Currently Reading

This topic contains 28 replies, has 24 voices, and was last updated by  Dan 1 year, 11 months ago.

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    Having just graduated from college, I’ve finally begun reading for pleasure again for the first time in a couple of years! I just started “The Days of Anna Madrigal” the final book in Armistead Maupin’s “Tales of the City” series. Based on the preceding entries, I already know that I will need tissues handy before I get to the end of it! LOL!



    I am currently reading “The Dark Net: Inside the Digital Underworld” by Jamie Bartlett. It’s absolutely fascinating.



    I’ve just finished reading Chasing The Dragon by Jackie Pullinger.
    It’s a factual book about an English Christian that went to the Kowloon Walled City in Hong Kong (for those that like all things dystopian, just Google it). It describes how she managed to help heroin addicts, child prostitutes and Triads that had grown tired of their way of life. A fascinating read even if you’re not religious, and it gave me an insight into how religion actually works, seemed to me like it’s more about the faith itself rather than the belief in a God (I’m aware that sounds dim, but I know what I mean – which is the main thing). I’m waiting for the follow up book to be delivered, Crack In The Wall. Highly recommended.



    I am currently reading The Things They Carried by Tim O’Brien for the umpteenth time because it is my favorite book of all time. If anyone hasn’t read I STRONGLY recommend I literally cry everytime I finish reading it; it moves me lol. If you’re interested, here’s a link to the entire book (it starts on page 10, by the way).



    hi everybody! i’m currently reading Burnt Tongues which is an anthology of Transgressive fiction short stories put together by Chuck Palahniuk, if anyone else is a fan like of me of this genre I’d highly recommend it, I’m about three quarters of the way through it and I’m really enjoying it.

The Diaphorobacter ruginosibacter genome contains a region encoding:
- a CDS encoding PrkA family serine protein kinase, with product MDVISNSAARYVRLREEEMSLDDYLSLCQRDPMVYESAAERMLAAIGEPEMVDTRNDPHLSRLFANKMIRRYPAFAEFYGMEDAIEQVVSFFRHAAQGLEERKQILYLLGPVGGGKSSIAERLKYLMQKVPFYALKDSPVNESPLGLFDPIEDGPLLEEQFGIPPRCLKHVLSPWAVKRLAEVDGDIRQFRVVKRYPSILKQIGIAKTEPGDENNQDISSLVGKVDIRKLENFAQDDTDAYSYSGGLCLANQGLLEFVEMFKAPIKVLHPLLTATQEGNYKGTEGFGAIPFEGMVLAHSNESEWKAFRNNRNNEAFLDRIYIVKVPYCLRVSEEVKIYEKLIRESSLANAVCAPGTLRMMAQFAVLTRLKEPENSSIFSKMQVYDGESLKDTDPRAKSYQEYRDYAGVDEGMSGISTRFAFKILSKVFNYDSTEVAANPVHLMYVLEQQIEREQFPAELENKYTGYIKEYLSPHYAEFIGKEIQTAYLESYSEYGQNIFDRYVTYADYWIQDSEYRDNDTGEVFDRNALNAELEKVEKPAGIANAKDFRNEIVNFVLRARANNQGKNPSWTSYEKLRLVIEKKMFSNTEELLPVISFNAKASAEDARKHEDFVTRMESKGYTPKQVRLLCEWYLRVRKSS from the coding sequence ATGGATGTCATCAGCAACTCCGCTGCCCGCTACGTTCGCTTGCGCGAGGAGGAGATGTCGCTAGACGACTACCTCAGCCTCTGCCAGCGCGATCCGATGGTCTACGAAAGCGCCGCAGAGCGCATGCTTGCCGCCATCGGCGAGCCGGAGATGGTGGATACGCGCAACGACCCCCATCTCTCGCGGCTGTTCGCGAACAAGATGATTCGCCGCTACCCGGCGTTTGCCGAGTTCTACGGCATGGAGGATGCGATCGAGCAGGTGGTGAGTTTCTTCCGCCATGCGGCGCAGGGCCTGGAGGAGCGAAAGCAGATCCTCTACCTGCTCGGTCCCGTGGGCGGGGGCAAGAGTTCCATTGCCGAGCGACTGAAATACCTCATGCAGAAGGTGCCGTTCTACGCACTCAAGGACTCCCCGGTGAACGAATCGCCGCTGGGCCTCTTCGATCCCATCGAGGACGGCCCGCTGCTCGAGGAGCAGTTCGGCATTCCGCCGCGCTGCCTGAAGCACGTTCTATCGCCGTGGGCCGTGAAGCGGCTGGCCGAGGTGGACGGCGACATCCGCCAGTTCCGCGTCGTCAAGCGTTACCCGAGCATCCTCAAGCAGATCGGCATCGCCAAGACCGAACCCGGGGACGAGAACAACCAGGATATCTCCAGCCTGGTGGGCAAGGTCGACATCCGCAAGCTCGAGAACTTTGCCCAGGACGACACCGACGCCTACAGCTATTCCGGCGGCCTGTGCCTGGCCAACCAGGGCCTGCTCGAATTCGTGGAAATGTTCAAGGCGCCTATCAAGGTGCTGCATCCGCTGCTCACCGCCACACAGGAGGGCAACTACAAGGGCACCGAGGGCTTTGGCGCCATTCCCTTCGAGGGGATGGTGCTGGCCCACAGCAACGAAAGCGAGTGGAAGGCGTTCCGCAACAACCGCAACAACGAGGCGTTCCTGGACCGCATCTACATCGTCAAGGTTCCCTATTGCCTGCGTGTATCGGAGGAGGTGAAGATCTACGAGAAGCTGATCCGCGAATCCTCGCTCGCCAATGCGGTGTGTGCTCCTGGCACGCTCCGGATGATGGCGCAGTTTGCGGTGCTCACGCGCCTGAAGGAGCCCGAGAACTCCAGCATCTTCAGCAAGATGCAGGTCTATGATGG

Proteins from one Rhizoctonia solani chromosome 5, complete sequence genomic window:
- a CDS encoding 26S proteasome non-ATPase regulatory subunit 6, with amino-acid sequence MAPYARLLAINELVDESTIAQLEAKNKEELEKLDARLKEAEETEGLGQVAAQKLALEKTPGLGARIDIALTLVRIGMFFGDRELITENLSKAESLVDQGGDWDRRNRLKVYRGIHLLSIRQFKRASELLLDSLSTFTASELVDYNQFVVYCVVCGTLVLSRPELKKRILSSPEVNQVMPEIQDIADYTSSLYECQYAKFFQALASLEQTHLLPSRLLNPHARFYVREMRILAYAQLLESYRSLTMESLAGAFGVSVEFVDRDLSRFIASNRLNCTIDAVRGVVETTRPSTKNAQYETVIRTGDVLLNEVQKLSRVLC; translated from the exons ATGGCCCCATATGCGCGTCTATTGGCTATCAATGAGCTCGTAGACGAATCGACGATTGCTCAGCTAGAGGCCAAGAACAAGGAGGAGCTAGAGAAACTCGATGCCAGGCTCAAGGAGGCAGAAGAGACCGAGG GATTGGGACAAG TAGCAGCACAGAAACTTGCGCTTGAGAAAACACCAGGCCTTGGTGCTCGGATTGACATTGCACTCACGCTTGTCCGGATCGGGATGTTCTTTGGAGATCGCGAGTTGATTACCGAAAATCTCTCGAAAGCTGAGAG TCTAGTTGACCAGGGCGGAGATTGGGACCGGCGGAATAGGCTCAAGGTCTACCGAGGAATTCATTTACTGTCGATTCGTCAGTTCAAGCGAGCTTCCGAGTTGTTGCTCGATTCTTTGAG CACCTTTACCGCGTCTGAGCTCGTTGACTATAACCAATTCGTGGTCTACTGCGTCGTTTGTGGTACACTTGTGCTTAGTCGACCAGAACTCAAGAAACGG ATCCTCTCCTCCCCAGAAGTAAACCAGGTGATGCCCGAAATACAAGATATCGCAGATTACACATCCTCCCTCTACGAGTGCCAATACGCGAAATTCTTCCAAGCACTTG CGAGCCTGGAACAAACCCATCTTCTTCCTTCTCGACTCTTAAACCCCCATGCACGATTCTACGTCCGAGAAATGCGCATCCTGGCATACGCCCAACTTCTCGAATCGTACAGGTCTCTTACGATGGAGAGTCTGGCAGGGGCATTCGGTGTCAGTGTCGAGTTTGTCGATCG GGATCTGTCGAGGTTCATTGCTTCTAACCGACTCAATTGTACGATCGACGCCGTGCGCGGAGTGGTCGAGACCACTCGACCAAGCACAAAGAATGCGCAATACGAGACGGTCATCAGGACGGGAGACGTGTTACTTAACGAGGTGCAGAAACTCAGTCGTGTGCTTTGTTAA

Also thanks Gabrielle for the link (↑), I’m going to give it a read at a later date 🙂


    Leah Busheen

    For fun:
    Ralph Waldo Emerson- Nature
    Born a Crime by Trevor Noah

    For school:
    Various introductory science textbooks.
    I believe every human is fascinating because they are a human. I would love to talk with any and all of you!
    PM me if also reading Emerson or if you are a science buff



    I got started a few months ago on Infinite Jest, to see what the American literature students crowd were yammering about.

    It’s been truly great up until now, and has managed to convince me never to try drugs (and convincing me of anything is no small achievement =P). But it’s looooonnnnng. So just get back to it once in a while, to get a few more hundred pages done.



    Quedr, I’ve read quite a few of David Foster Wallaces stories and essays and dug them so much that I started a DFW Readers Meetup discussion group. However, I’ve yet to delve in to his novels, notably “Infinite Jest.” It sounds right up my alley, but I’m not sure I have the patience for it. I look forward to your thoughts on it once you’ve finished.



    I’m presently reading “Involution & Evolution: A Rhyming Anti-War Novel.”. Yes, you read that right: It’s written in rhyme, no easy feat, but the author pulls it off brilliantly. The author is Joss Sheldon, an experimental and intriguing writer from the UK. This is his first of three novels, published in 2014, and it is quite a delight. The feel of the book is best expressed on the back cover, conveying its plot and rhyming style:

    ‘Involution & Evolution’ is a story about understanding overcoming compulsion, love overcoming revulsion, and oneness overcoming abuse. A story about the rare sort of kind geniality, and brave morality, which we all possess but seldom use.

    A story about a World War One conscientious objector named Alfred Freeman, who does all that he can, to oppose the war and stand for peace. He performs good deeds, helps people with needs, and disobeys his nation’s police.

    But the warmakers hit back with acts of persecution, and threats of execution, which leave Alfred writhing in pain. Will he survive? Will he stay alive? Or will his efforts be in vain?

    ‘Involution & Evolution’ is full of rhythm and full of rhyme, with a message which echoes through time, and will get inside your head. A scathing critique of modern warfare, with spiritual vigour and poetic flair, it is a novel which needs to be read.

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